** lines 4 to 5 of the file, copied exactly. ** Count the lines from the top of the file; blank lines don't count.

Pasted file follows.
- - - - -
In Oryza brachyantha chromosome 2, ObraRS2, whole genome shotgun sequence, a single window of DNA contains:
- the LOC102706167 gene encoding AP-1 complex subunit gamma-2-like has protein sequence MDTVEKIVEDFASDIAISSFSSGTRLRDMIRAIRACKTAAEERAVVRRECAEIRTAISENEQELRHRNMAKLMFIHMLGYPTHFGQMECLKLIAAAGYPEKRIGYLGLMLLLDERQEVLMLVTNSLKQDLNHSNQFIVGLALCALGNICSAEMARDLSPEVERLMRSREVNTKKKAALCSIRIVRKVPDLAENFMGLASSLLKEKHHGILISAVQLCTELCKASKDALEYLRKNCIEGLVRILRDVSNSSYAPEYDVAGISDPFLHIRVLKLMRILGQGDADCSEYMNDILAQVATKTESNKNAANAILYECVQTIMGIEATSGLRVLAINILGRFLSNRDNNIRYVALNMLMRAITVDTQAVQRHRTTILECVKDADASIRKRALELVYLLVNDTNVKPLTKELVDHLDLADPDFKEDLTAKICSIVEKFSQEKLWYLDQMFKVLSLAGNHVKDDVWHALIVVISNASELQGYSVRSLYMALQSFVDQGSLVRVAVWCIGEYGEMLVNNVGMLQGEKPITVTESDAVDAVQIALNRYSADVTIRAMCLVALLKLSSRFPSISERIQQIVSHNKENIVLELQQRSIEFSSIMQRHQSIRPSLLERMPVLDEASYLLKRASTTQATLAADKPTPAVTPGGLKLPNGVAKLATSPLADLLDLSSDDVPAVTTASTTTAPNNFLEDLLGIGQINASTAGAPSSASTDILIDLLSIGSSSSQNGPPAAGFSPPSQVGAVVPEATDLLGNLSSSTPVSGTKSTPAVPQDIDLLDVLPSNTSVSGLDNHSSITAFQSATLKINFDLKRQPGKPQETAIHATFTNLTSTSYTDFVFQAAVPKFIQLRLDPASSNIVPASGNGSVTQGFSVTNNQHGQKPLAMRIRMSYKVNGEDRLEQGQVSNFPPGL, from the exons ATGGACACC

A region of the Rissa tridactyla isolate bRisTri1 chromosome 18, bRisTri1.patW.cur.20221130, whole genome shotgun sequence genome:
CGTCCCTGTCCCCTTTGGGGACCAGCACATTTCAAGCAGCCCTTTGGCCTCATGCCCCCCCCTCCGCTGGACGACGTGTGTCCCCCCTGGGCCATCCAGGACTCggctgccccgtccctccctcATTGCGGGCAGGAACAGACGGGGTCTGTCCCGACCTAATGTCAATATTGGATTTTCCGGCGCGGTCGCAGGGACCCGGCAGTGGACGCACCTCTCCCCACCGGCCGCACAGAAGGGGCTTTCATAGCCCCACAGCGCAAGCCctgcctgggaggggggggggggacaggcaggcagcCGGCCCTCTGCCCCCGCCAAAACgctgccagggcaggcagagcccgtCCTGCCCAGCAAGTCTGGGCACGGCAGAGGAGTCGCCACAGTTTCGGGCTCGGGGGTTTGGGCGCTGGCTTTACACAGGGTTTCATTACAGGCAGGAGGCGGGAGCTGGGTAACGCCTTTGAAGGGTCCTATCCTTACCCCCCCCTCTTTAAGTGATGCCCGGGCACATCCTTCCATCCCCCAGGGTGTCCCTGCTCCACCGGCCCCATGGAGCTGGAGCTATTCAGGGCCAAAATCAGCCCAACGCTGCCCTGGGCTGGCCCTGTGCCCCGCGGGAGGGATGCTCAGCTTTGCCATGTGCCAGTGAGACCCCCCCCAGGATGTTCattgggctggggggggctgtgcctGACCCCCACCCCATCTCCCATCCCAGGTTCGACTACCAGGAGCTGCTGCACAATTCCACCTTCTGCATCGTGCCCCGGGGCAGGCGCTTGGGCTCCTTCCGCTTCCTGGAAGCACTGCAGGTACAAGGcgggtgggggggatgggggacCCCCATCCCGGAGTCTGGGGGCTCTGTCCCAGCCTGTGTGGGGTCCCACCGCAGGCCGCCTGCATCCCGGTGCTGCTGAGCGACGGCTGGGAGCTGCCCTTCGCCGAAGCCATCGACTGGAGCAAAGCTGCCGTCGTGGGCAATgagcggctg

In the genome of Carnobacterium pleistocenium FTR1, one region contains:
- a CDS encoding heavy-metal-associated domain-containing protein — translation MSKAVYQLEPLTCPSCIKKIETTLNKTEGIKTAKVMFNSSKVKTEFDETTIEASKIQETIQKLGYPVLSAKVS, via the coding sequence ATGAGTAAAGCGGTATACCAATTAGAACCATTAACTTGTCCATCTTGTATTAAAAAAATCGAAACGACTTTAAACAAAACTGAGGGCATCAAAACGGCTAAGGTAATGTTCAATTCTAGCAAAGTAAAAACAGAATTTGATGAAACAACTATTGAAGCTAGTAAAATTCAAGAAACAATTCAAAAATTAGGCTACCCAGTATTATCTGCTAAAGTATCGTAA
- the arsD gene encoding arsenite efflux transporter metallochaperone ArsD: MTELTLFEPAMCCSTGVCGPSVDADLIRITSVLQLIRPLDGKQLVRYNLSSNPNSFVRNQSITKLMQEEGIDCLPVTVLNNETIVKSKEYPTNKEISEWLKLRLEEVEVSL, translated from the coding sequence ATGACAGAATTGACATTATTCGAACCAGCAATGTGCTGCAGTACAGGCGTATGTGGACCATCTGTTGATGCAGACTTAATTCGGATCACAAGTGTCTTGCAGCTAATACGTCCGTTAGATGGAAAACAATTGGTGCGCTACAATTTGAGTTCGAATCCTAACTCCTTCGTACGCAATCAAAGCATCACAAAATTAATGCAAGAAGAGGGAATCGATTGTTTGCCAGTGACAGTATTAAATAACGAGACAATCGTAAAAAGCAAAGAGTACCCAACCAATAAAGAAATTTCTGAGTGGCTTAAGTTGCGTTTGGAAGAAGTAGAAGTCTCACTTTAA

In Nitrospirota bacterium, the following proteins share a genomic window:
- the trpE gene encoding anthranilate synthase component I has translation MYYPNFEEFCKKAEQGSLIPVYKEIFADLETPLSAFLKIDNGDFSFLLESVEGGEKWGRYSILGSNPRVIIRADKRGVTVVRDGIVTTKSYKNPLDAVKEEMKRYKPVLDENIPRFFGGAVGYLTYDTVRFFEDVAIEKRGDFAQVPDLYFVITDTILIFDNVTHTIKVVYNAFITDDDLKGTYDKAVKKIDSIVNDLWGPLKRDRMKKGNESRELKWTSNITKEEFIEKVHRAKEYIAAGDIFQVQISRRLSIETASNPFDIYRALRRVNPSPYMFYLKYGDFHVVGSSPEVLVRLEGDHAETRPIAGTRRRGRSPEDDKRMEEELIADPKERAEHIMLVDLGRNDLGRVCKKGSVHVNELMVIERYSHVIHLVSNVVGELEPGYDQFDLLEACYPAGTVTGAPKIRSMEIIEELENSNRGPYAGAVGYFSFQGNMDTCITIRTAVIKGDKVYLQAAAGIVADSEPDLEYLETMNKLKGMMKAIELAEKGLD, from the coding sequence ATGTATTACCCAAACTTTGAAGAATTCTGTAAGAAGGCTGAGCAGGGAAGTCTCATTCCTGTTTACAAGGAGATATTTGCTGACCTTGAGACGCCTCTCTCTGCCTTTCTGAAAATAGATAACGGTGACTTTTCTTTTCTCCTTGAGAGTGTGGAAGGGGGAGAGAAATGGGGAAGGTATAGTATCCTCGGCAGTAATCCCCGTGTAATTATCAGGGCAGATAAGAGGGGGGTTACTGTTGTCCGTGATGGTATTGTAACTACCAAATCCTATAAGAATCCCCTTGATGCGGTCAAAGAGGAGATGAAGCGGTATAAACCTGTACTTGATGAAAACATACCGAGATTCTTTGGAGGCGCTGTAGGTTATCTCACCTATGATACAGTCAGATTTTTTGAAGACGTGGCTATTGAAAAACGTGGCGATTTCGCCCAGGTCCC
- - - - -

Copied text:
CGTCCCTGTCCCCTTTGGGGACCAGCACATTTCAAGCAGCCCTTTGGCCTCATGCCCCCCCCTCCGCTGGACGACGTGTGTCCCCCCTGGGCCATCCAGGACTCggctgccccgtccctccctcATTGCGGGCAGGAACAGACGGGGTCTGTCCCGACCTAATGTCAATATTGGATTTTCCGGCGCGGTCGCAGGGACCCGGCAGTGGACGCACCTCTCCCCACCGGCCGCACAGAAGGGGCTTTCATAGCCCCACAGCGCAAGCCctgcctgggaggggggggggggacaggcaggcagcCGGCCCTCTGCCCCCGCCAAAACgctgccagggcaggcagagcccgtCCTGCCCAGCAAGTCTGGGCACGGCAGAGGAGTCGCCACAGTTTCGGGCTCGGGGGTTTGGGCGCTGGCTTTACACAGGGTTTCATTACAGGCAGGAGGCGGGAGCTGGGTAACGCCTTTGAAGGGTCCTATCCTTACCCCCCCCTCTTTAAGTGATGCCCGGGCACATCCTTCCATCCCCCAGGGTGTCCCTGCTCCACCGGCCCCATGGAGCTGGAGCTATTCAGGGCCAAAATCAGCCCAACGCTGCCCTGGGCTGGCCCTGTGCCCCGCGGGAGGGATGCTCAGCTTTGCCATGTGCCAGTGAGACCCCCCCCAGGATGTTCattgggctggggggggctgtgcctGACCCCCACCCCATCTCCCATCCCAGGTTCGACTACCAGGAGCTGCTGCACAATTCCACCTTCTGCATCGTGCCCCGGGGCAGGCGCTTGGGCTCCTTCCGCTTCCTGGAAGCACTGCAGGTACAAGGcgggtgggggggatgggggacCCCCATCCCGGAGTCTGGGGGCTCTGTCCCAGCCTGTGTGGGGTCCCACCGCAGGCCGCCTGCATCCCGGTGCTGCTGAGCGACGGCTGGGAGCTGCCCTTCGCCGAAGCCATCGACTGGAGCAAAGCTGCCGTCGTGGGCAATgagcggctg

In the genome of Carnobacterium pleistocenium FTR1, one region contains: